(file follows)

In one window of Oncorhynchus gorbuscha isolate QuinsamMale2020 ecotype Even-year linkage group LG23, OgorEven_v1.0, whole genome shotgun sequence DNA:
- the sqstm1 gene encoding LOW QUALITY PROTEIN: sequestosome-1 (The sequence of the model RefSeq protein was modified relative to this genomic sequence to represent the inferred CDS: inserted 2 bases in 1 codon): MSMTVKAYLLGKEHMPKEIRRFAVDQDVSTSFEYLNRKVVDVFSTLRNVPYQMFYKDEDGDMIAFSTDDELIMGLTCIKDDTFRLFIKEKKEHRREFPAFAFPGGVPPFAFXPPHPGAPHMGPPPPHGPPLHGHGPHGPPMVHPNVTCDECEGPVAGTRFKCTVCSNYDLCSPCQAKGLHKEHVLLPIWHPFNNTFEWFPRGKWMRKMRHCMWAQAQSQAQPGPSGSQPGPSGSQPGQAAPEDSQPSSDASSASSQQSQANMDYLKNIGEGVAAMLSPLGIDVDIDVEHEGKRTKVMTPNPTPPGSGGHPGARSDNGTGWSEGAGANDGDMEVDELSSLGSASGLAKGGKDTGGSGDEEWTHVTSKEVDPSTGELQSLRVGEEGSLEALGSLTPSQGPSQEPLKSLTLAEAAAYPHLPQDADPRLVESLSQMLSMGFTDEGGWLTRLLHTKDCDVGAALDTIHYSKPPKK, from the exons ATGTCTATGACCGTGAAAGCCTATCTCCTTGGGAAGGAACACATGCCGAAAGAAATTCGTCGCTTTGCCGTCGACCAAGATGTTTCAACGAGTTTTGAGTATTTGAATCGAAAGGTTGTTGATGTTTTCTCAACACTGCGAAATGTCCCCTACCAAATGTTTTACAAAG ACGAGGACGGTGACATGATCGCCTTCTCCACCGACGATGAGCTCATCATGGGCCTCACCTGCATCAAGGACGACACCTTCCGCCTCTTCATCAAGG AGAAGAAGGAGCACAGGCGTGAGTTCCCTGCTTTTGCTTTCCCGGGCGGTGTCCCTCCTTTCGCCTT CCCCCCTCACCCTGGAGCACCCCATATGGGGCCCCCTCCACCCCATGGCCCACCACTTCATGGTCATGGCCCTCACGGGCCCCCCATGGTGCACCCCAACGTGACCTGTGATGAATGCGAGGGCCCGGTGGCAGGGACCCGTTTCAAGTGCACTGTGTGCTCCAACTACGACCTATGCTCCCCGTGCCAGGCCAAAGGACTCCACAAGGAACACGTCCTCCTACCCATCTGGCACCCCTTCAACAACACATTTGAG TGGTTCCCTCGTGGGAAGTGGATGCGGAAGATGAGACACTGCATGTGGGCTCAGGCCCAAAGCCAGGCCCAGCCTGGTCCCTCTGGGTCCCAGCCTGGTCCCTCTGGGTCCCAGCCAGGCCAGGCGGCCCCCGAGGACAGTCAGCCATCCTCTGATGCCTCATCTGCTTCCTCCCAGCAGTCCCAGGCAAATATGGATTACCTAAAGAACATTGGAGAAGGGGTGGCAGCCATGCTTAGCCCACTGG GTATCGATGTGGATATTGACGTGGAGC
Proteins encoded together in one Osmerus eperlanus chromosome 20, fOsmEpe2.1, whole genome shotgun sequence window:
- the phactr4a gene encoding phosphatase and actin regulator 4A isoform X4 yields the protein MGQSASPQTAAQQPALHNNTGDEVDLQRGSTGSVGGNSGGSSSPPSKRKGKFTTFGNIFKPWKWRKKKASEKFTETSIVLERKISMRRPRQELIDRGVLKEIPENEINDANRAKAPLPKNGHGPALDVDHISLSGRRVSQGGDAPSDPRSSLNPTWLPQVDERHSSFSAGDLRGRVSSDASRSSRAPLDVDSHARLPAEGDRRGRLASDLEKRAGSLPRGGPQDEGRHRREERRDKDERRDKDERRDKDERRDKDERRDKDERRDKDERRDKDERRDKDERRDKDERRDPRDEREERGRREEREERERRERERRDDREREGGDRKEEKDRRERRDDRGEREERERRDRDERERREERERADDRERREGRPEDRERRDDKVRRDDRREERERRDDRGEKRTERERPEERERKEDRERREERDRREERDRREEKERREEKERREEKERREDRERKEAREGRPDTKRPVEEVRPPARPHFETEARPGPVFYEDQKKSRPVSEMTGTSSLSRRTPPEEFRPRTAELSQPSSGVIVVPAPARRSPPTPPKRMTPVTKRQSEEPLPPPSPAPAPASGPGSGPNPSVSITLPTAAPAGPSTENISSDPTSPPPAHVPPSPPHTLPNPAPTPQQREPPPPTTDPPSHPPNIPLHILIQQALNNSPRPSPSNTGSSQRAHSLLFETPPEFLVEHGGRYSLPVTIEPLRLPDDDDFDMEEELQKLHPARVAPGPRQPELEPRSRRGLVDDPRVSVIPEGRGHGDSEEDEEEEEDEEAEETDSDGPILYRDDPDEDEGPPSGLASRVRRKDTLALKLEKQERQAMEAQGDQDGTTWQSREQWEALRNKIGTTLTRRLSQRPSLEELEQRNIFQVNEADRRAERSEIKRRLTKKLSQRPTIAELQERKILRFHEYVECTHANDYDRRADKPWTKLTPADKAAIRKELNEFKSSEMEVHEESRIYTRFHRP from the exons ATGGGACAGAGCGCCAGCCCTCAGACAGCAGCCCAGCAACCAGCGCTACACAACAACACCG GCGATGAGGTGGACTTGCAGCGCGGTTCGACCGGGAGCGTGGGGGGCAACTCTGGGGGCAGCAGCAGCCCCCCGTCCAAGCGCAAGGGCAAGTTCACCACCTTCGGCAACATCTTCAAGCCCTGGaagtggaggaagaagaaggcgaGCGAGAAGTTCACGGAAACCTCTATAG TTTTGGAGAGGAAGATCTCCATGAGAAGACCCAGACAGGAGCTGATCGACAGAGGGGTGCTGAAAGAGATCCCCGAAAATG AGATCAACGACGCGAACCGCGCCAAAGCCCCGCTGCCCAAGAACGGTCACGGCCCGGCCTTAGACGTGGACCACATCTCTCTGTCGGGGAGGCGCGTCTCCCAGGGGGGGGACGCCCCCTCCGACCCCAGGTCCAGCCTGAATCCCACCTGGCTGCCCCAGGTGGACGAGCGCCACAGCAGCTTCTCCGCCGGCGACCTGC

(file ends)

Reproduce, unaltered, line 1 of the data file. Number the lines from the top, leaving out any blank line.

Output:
In one window of Oncorhynchus gorbuscha isolate QuinsamMale2020 ecotype Even-year linkage group LG23, OgorEven_v1.0, whole genome shotgun sequence DNA: